News: 1st Recon Battalion hosts Jane Wayne Day
Story by Lance Cpl. Alfred V. Lopez
MARINE CORPS BASE CAMP PENDLETON, Calif. – Combat fitness tests, shooting weapons and rappelling are all part of the day-to-day training for the Marines and sailors of the 1st Reconnaissance Battalion.
But it wasn’t the usual band of warriors running with ammo cans, putting rounds down range or rappelling from a tower on this training day.
Marines and sailors of 1st Recon Bn. took a day off from training while their wives and loved ones walked a day in their combat boots during the battalion’s Jayne Wayne Day in various training ranges at Camp Margarita, June 3.
“Hosting events like these builds camaraderie for the families,” said Tina Hoffman, the battalion’s family readiness officer. “It helps new families get to know the other families in the battalion.”
Lt. Col. Brian Gilman, the battalion’s commanding officer, began the day with a brief about the battalion’s upcoming training and deployment. He also spoke about the importance of family readiness during a deployment.
“The 1st Recon Battalion is a family,” Gilman said. “In order for us to get to know each other as a family, we also have to know each other out of work. The relationships we build will be key to helping out one another once the Marines and sailors are deployed.”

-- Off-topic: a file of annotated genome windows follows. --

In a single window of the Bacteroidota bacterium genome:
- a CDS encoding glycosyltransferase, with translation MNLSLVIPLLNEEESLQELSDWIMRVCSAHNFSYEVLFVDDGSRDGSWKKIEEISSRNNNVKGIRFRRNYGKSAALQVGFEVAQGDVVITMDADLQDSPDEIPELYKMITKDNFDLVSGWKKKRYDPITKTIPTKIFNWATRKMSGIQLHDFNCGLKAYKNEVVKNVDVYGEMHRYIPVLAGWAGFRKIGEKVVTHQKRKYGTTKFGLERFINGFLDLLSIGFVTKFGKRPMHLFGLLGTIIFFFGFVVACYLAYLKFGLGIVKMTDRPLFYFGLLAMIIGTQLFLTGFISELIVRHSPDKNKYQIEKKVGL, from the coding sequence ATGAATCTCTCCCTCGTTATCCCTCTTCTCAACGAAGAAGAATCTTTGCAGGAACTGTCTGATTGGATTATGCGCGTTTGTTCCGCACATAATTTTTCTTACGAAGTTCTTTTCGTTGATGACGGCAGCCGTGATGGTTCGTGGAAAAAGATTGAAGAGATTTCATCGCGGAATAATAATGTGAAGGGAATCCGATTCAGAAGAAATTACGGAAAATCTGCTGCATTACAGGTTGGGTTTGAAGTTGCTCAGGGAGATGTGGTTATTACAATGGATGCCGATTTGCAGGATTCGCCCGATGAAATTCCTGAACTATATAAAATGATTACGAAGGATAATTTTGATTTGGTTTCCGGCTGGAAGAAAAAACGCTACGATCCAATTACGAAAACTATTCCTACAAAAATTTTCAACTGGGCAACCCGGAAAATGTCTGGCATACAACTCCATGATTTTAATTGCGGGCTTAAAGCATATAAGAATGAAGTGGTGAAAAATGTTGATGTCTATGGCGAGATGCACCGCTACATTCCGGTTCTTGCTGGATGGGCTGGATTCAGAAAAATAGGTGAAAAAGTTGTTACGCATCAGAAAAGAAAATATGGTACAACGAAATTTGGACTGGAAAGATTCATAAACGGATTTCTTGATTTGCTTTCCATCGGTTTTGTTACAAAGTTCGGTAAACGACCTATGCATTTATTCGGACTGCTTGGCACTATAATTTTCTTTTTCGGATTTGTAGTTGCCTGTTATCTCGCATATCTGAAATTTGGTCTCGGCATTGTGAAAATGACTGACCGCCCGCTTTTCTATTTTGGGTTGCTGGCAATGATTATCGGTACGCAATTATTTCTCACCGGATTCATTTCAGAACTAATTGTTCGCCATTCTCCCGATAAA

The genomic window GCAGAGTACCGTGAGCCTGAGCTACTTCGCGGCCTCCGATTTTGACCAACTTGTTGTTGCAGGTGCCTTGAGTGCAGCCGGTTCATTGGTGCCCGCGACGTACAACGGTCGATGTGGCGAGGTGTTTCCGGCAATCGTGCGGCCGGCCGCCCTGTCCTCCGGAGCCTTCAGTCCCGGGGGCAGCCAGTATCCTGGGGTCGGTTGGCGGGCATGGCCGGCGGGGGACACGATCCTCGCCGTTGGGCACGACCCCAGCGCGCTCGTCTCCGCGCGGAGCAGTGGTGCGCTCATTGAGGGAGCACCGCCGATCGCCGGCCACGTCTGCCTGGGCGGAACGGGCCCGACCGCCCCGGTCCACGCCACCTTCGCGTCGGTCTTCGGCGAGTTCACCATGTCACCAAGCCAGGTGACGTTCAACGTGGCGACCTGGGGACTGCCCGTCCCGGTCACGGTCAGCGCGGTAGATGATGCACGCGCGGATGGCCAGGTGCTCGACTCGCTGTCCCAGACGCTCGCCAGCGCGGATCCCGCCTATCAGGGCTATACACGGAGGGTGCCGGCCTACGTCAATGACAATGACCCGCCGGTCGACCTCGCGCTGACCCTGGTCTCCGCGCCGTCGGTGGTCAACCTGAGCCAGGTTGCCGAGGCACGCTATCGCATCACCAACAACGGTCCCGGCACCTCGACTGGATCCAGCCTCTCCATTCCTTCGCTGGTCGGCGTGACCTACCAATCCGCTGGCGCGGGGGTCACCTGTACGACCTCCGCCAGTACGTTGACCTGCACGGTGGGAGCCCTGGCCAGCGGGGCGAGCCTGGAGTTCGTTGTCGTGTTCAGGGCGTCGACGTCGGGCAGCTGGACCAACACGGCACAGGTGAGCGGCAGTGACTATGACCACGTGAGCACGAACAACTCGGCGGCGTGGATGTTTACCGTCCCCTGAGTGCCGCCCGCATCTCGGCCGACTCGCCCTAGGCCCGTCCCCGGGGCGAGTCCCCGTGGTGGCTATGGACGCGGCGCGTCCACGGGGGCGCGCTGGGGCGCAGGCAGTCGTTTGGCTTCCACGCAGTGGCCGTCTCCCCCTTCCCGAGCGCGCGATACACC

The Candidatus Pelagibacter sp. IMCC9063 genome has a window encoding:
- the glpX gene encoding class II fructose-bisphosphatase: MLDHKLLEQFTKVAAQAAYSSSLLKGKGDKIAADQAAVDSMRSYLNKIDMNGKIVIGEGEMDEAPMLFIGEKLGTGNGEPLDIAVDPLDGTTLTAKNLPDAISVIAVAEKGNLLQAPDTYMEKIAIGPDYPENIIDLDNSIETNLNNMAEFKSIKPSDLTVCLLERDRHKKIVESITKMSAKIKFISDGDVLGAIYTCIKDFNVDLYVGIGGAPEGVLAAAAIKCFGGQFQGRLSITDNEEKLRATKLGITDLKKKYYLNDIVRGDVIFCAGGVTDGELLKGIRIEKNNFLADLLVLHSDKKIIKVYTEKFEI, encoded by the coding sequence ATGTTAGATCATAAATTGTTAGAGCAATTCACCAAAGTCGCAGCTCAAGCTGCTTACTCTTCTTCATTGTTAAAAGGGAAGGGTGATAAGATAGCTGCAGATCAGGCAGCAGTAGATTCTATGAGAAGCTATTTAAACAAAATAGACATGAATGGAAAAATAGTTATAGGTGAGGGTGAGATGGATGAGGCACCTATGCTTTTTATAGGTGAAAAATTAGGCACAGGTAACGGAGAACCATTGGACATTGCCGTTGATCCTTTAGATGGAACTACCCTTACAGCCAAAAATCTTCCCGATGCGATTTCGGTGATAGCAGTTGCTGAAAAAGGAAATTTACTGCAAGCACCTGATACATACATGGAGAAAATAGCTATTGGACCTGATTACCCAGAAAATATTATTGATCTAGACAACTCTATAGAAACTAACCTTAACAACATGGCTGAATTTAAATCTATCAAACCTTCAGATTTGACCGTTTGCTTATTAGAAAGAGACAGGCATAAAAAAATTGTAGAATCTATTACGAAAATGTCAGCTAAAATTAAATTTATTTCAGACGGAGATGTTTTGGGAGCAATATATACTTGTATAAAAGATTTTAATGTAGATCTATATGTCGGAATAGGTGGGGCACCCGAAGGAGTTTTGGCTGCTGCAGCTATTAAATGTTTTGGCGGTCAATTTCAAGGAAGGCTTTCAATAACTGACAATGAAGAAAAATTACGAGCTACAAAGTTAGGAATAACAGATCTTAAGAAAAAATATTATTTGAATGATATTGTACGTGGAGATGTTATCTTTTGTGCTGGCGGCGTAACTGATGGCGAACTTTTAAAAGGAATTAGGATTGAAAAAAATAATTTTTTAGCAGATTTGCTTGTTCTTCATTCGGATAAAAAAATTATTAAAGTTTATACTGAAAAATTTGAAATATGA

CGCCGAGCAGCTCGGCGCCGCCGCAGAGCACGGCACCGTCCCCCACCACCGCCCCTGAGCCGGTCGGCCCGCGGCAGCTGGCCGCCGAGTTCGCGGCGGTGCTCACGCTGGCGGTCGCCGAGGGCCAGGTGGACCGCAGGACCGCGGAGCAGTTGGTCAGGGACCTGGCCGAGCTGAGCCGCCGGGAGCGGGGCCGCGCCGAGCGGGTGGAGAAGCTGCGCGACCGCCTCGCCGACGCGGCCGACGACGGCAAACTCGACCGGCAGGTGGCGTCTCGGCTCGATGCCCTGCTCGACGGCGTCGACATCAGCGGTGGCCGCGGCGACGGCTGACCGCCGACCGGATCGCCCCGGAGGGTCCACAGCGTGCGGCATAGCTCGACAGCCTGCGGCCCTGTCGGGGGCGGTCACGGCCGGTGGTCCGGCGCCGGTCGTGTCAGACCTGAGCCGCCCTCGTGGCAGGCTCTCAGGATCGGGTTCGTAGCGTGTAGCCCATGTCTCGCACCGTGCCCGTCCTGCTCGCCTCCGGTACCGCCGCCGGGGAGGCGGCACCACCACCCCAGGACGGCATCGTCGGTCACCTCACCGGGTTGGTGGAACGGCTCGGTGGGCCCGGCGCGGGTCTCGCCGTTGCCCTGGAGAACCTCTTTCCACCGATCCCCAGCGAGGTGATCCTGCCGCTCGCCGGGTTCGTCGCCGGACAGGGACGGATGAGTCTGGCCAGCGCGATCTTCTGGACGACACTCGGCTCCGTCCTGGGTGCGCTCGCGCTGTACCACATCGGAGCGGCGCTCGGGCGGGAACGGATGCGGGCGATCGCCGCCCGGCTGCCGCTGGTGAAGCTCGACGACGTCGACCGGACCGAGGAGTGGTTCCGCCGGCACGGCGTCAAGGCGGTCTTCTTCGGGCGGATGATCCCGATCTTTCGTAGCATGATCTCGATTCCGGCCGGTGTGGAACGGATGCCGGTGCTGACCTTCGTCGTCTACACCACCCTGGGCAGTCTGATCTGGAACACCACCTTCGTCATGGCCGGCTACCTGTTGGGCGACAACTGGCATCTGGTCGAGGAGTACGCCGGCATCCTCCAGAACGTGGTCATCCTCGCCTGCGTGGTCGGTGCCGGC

Participants were then taken to the rappel tower where they learned rappelling techniques and then ran a mock CFT. Later on, they took a trip to Wilcox range and handled the M40 sniper rifle, M4 carbine and the Berretta 9mm pistol. The day’s event concluded with participants racing a combat rubber reconnaissance craft, also known as a “Zodiac,” at the Camp Margarita training pool.
“I loved rappelling off the tower and shooting the pistol,” said Nicole McKee, wife of Pfc. David McKee, an infantryman with Charlie Company, 1st Recon Bn.
“It gave me a better idea of all the fun training that he gets to do,” said McKee, from Seattle.
With a full day of rappelling and shooting behind them, the families went home with a better understanding of what their Marines and sailors go through every day.
“Seeing what it’s like to shoot these weapons and to feel how tiring it is for their husbands gives them a better appreciation for what they do,” Hoffman said.